3. Large Group Sharing: After the group sits down after the “pair share,” you’ll facilitate a short large group discussion in which a few people share with the entire group. Here’s one example of how to start this discussion. “So now, let’s take a few minutes to get a sampling of your conversations. Let’s start with the first question. What do some of your already know about this topic? Remember, you’re going to share with the whole group the same thing you just shared with your partner for the first question on the slide. Please stand when you share. (Allow 2-3 minutes for some of the people to share the answer. This might be only 3 people, or it could be up to 6 people depending on the complexity of the training topic.) “Now, let’s hear what you hope to learn in this event about _________.” (Again, allow 2-3 minutes for some people to share answers.)
4. Closing Statement: Make a closing statement to transition from this warm-up activity in to the next section of the agenda. It might sound like this. “So now we have a good sense of where our group is on knowledge about the topic and where you all want to go in your learning for this topic. Let’s get started on the learning now.”
So that’s the versatile warm-up for adult learners. Of course, you the trainer, instructor or facilitator will fill in those blanks with the specific topic that is the focus for the learning event. Trainers, instructors, facilitators, team leaders and retreat leaders, I invite you to try this simple, yet engaging warm-up soon so you can witness the power of the energy level and sense of focus that this warm-up provides.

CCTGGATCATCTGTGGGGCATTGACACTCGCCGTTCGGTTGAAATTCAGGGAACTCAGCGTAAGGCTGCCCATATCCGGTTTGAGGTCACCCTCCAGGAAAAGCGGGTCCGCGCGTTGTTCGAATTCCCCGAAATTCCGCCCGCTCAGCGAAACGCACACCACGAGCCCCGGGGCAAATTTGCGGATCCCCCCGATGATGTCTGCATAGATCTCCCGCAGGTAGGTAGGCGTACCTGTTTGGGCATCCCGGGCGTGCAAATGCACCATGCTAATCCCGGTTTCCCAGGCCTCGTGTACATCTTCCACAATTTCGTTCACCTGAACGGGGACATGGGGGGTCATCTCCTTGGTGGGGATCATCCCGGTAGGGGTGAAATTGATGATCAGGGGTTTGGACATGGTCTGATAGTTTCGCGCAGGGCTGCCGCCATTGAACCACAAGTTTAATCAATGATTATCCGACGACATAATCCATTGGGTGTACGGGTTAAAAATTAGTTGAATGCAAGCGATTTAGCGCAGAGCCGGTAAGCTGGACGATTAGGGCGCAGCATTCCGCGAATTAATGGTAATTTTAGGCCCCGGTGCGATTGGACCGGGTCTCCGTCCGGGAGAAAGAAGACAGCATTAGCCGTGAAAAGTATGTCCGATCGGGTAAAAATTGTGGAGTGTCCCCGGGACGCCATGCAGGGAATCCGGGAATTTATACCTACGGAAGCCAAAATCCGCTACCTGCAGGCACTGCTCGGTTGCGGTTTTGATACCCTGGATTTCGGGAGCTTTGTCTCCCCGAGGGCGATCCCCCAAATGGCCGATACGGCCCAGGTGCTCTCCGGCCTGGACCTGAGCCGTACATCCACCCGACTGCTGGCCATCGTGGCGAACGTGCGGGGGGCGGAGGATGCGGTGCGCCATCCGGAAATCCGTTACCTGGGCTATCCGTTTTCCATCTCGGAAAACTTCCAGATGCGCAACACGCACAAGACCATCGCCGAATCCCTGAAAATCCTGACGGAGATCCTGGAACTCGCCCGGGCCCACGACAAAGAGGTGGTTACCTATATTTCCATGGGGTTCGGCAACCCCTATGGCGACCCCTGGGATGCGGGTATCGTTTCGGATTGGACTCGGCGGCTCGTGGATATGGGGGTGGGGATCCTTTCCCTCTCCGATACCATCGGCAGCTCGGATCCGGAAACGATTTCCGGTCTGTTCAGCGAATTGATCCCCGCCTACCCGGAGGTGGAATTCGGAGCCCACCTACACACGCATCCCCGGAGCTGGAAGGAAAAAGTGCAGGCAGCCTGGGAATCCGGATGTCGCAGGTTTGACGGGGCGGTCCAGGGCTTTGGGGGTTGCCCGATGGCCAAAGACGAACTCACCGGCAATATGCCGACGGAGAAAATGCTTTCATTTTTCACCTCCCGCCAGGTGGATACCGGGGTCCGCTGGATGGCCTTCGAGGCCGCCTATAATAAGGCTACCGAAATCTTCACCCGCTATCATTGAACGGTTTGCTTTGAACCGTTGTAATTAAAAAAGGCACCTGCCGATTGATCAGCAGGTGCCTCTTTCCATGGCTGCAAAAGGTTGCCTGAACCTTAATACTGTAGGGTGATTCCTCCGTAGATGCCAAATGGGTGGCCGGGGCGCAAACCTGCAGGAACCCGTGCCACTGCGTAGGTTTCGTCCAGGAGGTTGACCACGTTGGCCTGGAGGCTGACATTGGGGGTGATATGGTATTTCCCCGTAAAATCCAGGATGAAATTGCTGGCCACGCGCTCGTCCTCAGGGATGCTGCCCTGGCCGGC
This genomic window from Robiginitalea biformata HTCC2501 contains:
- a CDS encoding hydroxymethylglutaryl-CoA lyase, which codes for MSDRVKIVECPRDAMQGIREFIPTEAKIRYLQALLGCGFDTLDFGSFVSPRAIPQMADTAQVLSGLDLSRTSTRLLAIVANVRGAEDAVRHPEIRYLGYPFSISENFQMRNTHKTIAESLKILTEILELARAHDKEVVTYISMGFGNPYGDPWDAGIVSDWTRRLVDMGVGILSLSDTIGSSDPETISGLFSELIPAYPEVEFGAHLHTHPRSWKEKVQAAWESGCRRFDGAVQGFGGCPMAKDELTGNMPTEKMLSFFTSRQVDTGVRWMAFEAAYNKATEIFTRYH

Want Extra Learning about Using this Warm-Up?
If you’d like to push yourself a little and further your learning, choose one – or more – of the following learning opportunities for yourself:
3 Ways to Learn More about Using “The Versatile 10 Minute Warm-Up for Any Training Event”
1. Written Reflection: Once you’ve tried this warm up, I also invite you to come back to this article (Tip: bookmark it on Pinterest) and share in the comment section what you noticed or what your learned from using this warm-up. Writing up your own reflections about trying this activity will help you learn more about what worked and didn’t work well when you first tried this activity. Also your comments can help others and spark more learning.
2. Watch the Video Version: If you would like to hear me explain this activity and watch me as I talk about it, click below to watch the video on my youtube channel.
3. Download Extra Tips and Expansions: I’ve created a downloadable “eGuide to the Versatile 10 Minute Warm-Up for Any Training Event.” You’ll get suggestions for success with this activity as well as examples of how to add more elements to this warm-up activity. Adding more elements allows you to use the same activity again, but with new and novel additions.